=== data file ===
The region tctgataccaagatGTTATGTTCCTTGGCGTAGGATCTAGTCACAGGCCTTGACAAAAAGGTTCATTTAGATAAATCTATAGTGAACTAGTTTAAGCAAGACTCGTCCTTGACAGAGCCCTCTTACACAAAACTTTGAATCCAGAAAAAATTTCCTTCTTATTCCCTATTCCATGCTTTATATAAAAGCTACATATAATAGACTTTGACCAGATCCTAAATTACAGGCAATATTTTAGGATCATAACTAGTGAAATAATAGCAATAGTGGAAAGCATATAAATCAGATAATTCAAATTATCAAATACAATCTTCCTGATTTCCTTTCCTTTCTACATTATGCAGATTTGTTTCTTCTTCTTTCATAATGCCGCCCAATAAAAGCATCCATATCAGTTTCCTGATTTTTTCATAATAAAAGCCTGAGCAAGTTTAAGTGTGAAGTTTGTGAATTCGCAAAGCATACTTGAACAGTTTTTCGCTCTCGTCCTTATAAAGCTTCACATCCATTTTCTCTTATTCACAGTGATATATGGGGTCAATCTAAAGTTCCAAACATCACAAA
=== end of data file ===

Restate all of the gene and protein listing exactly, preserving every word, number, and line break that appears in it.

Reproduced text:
The region tctgataccaagatGTTATGTTCCTTGGCGTAGGATCTAGTCACAGGCCTTGACAAAAAGGTTCATTTAGATAAATCTATAGTGAACTAGTTTAAGCAAGACTCGTCCTTGACAGAGCCCTCTTACACAAAACTTTGAATCCAGAAAAAATTTCCTTCTTATTCCCTATTCCATGCTTTATATAAAAGCTACATATAATAGACTTTGACCAGATCCTAAATTACAGGCAATATTTTAGGATCATAACTAGTGAAATAATAGCAATAGTGGAAAGCATATAAATCAGATAATTCAAATTATCAAATACAATCTTCCTGATTTCCTTTCCTTTCTACATTATGCAGATTTGTTTCTTCTTCTTTCATAATGCCGCCCAATAAAAGCATCCATATCAGTTTCCTGATTTTTTCATAATAAAAGCCTGAGCAAGTTTAAGTGTGAAGTTTGTGAATTCGCAAAGCATACTTGAACAGTTTTTCGCTCTCGTCCTTATAAAGCTTCACATCCATTTTCTCTTATTCACAGTGATATATGGGGTCAATCTAAAGTTCCAAACATCACAAA